Last fall I gave my husband an early draft of a marriage article I was working on. After reading it, he said, "Good article. But we seem so happy." I laughed out loud; I knew exactly what he meant.
Truth was, when I was working on that article, we were going through what one might call a bad patch, a negative rut, a rough spell, an icky time, or you know, the throes of a real marriage! Brought on by the combination of little kids, little sleep, little time, and a whole lot of stress and work, we'd spent the better part of that summer snipping and snapping and just generally being disagreeable with—and unpleasant to—each other.
So it came as a shock to my husband to read about himself in such kind, loving language. Not that he didn't appreciate it. But he did wonder if it was right, my perpetuating this image of yet another tra-la-la, happily married Christian couple, when that wasn't necessarily the case, at least not as I wrote it.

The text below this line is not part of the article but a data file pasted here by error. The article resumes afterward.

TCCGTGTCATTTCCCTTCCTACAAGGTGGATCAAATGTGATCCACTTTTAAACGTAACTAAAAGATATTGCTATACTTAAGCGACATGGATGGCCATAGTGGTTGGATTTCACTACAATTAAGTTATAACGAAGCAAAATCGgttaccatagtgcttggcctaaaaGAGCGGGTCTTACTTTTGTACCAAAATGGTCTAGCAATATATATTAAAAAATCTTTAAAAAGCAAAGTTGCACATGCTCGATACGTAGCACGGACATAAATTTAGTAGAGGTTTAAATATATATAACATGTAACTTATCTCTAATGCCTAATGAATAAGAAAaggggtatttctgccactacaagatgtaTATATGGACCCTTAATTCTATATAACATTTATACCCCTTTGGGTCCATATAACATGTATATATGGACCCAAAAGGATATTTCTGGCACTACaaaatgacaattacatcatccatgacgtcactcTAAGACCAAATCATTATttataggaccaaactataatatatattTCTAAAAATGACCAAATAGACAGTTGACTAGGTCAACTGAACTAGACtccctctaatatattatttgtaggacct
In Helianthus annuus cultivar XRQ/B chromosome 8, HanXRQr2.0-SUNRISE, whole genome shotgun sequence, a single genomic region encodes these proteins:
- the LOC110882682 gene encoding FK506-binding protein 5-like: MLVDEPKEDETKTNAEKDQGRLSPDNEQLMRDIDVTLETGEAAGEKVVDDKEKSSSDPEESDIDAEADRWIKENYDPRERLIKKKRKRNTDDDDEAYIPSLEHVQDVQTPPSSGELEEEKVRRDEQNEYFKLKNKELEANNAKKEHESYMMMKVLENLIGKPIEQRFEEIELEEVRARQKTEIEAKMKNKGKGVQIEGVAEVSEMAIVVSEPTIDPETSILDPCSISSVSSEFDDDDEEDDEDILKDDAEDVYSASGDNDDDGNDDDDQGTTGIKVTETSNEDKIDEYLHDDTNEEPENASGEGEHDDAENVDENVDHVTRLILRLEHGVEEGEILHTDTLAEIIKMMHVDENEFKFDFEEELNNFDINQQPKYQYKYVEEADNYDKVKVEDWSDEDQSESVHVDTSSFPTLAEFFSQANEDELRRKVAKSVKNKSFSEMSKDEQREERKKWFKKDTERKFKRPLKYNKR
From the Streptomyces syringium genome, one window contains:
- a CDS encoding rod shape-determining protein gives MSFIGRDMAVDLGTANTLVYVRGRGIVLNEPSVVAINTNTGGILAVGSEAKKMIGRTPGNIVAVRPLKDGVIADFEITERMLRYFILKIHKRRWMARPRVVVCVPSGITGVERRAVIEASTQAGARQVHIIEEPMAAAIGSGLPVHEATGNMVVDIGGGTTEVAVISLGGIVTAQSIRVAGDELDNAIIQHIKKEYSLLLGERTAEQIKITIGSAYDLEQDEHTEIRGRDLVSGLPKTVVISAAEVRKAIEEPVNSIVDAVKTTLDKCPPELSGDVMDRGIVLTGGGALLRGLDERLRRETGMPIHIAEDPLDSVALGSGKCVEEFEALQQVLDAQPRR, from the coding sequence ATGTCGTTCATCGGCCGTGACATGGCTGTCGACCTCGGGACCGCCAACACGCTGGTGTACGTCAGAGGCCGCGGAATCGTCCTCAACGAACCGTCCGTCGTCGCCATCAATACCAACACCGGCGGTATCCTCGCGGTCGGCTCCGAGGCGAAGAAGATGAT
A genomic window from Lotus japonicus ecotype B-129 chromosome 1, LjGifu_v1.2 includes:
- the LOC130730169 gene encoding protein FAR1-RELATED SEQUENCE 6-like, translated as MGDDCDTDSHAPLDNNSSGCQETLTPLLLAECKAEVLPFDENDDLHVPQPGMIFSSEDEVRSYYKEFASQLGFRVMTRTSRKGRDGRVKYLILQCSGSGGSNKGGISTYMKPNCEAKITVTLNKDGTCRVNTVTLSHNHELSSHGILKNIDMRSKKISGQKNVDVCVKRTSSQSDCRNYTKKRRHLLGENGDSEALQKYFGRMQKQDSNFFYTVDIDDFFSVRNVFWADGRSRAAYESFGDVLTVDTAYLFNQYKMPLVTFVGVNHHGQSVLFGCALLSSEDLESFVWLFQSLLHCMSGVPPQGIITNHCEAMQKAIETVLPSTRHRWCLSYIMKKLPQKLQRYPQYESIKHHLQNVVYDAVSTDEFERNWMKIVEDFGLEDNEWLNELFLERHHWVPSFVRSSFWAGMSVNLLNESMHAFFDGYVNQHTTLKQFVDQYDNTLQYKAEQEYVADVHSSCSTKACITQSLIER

While I would've stopped short of calling us unhappily married, let's just say when I heard about another young couple from our church who were splitting up during that time, my reaction wasn't the normal, "How could that happen?" Although it broke my heart and I disagreed with their decision to dissolve their marriage, I understood. Marriage is tough. Even for good Christian couples. Especially for good Christian couples.
Because on top of the usual rigmarole of dealing with life, negotiating relationships, trying to please, getting over hurts, juggling schedules, and managing expectations, Christians have this added burden of "image," right? If our marriages aren't in the right places, not only do we stink at being husbands or wives, we stink at being Christians as well! When Christian marriages flounder or fail, our entire faith is questioned.1